When they created the Breathing Room Foundation in 1997, the late Diane Fitzgerald and her husband, Bernie, had a well-informed vision of how best to help families cope with cancer.
The Jenkintown couple and their three young children had been receiving an abundance of practical assistance from relatives, friends, acquaintances, and total strangers during Diane’s six-year breast cancer battle. Meal delivery, rides to soccer practice for the kids, even tree-trimming work — “We’re still wondering who did that,” said Bernie Fitzgerald — provided precious respites from the struggle against a relentless foe. They offered the family a welcome bit of breathing room.
“We wanted our foundation to recognize families who inspire others by the way they face up to this disease,” he said. “We wanted to honor people who continue to create a life for their children and are showing others how strong people can be. We wanted to say thank-you by helping them.”
Two months after the Breathing Room Foundation began assisting its first client, Diane Fitzgerald died at age 35 on April 10, 1997. The nonprofit she and her husband endowed recently moved to new offices in Elkins Park. Her sister, Mary Ellen Fitzgerald, has served as executive director since 2005.
“We serve 1,200 families a year,” said Mary Ellen, a radiologic technician who lives in Abington. Her husband, Paul, is Bernie’s brother.
“Our 500 volunteers give these families a sense that they’re not alone, that they have people behind them. Doing so gives the families — and the volunteers — strength and hope,” she said.
Like pretty much everything and everyone else, the foundation has had to adapt to the restrictions and disruptions of the pandemic. Volunteers have shifted from making and delivering meals to packing and delivering COVID-19 relief packages that include nonperishable food, paper products, cleaning supplies, and other essentials.
Contacts between volunteers and families are mostly maintained by phone and email these days. But the foundation continues to use a professional transportation service to take patients to and from chemotherapy, radiation, and other treatments.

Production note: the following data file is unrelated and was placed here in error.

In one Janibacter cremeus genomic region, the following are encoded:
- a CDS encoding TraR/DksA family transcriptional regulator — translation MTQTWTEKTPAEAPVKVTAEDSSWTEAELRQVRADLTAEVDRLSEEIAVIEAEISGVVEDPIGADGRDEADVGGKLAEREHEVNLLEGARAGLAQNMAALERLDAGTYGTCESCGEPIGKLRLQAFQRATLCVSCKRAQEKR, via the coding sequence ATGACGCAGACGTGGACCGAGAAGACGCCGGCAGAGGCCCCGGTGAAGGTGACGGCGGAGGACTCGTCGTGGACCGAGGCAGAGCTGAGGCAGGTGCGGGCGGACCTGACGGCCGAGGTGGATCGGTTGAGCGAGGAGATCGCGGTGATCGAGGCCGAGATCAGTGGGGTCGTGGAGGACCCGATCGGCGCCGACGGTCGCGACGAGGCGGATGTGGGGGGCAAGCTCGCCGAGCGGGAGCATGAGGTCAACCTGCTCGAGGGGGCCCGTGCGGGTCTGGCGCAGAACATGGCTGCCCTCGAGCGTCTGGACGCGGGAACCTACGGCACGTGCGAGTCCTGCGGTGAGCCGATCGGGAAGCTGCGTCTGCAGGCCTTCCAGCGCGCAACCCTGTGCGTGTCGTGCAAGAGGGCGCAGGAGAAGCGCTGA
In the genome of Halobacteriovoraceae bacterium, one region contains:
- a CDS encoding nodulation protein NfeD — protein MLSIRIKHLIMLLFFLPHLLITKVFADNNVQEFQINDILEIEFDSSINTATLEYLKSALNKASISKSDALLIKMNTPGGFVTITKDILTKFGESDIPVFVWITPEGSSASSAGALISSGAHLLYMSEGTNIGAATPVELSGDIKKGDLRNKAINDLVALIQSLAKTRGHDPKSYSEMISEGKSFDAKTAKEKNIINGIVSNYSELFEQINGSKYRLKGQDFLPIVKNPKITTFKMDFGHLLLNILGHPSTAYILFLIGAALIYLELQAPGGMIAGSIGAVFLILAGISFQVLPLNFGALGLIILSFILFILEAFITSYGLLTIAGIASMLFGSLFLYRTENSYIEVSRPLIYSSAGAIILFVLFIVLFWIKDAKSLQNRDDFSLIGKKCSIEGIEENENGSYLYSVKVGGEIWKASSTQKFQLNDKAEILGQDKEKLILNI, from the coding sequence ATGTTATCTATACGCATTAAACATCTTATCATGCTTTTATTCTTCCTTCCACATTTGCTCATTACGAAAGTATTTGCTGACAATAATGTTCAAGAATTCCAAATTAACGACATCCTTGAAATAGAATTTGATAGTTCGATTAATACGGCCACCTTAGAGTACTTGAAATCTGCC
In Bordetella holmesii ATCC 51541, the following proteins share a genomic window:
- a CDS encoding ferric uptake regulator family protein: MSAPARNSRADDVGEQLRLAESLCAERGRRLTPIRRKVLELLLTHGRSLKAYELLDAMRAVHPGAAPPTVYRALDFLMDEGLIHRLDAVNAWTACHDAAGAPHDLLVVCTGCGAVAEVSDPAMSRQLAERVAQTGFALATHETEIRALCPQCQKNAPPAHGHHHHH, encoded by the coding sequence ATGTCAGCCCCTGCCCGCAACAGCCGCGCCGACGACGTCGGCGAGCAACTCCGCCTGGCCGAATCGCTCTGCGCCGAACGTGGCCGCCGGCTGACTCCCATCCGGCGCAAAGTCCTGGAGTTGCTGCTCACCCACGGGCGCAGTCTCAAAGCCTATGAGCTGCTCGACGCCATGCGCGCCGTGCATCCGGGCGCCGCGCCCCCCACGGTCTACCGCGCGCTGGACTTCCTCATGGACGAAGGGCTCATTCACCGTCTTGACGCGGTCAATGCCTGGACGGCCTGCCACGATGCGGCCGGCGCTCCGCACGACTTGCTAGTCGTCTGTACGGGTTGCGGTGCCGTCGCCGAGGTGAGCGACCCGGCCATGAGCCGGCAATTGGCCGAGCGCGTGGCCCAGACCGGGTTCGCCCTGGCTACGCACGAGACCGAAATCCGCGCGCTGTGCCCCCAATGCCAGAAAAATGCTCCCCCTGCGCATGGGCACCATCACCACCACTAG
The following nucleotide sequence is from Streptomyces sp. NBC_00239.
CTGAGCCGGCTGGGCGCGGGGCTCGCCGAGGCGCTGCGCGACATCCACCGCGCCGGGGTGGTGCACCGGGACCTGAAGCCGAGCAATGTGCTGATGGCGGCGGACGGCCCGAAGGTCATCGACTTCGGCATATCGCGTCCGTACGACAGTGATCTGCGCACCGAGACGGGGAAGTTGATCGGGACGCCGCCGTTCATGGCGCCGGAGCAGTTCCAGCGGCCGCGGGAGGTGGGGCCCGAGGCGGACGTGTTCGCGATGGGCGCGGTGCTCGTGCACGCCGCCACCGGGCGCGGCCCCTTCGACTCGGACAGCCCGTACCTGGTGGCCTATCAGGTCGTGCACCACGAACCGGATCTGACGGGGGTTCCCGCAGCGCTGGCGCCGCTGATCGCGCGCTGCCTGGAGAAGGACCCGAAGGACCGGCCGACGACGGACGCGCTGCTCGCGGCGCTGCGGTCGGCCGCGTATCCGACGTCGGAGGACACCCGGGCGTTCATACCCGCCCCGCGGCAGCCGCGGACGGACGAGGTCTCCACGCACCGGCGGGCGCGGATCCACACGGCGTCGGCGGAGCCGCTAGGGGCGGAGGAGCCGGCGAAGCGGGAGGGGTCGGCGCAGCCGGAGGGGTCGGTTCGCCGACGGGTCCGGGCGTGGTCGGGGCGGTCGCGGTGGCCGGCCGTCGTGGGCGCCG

“Many of our Philadelphia families take public transportation to their appointments, but they couldn’t do that because of the pandemic,” said Mary Ellen Fitzgerald, noting that cancer treatments can affect the immune system. “But we’ve been able to keep those round-trips running” and the number this year reached 3,000, she said.
Potential recipient families are referred mainly by social workers or caregivers, but sometimes by word of mouth. The only requirement is that a family member be undergoing active cancer treatment; there is no minimum or maximum income criteria. The service area includes all of Philadelphia, much of Montgomery and Delaware Counties, and portions of Bucks and Chester Counties.
“You can see the work impacting the families locally, and directly,” said Cherie Crosby, a longtime volunteer who lives in Norristown. She teaches early childhood and child development classes at Manor College, where some of her students are Breathing Room volunteers as well.
“One year the students put together Easter baskets, and most recently we sponsored a Thanksgiving meal for a family in Norristown,” said Crosby. “The family that got the meal shared it with others. They were blessed, and they blessed someone else.”
Breathing Room volunteers helped Jennifer Lowman’s family while her late husband, Matthew Ancideo, underwent cancer treatment. Following his death in 2017, Lowman and her children became volunteers and now sponsor another family through the foundation.
“When the volunteers came into our lives, they were amazing,” said Lowman, who lives in Glenside. “The kids were 8 and 10, and at Christmas they pulled gift after gift from the bags the volunteers brought. Easter was the same way. And the volunteers would bring over snack bags that were great for when for my husband had to go to radiation treatment.”
Megan Walker’s daughter Lily is a 16-year-old Haverford Township High School sophomore. She was diagnosed with a brain tumor last year, which is when the Breathing Room volunteers first arrived at the family’s Havertown home.
“What I love about them is they focus on the siblings, too,” said Walker, a mother of four. Lily, she said, has been doing well, “but a cancer diagnosis affects the whole family, and the Breathing Room takes care of the whole family.”
“Those snack bags really do come in handy, because a lot of times, with four kids and doctors’ appointments and so on, it’s like you’re living in your car,” she added. “Whether through friends and family or unexpected angels like the Breathing Room, it’s good to feel you have a big team behind you.”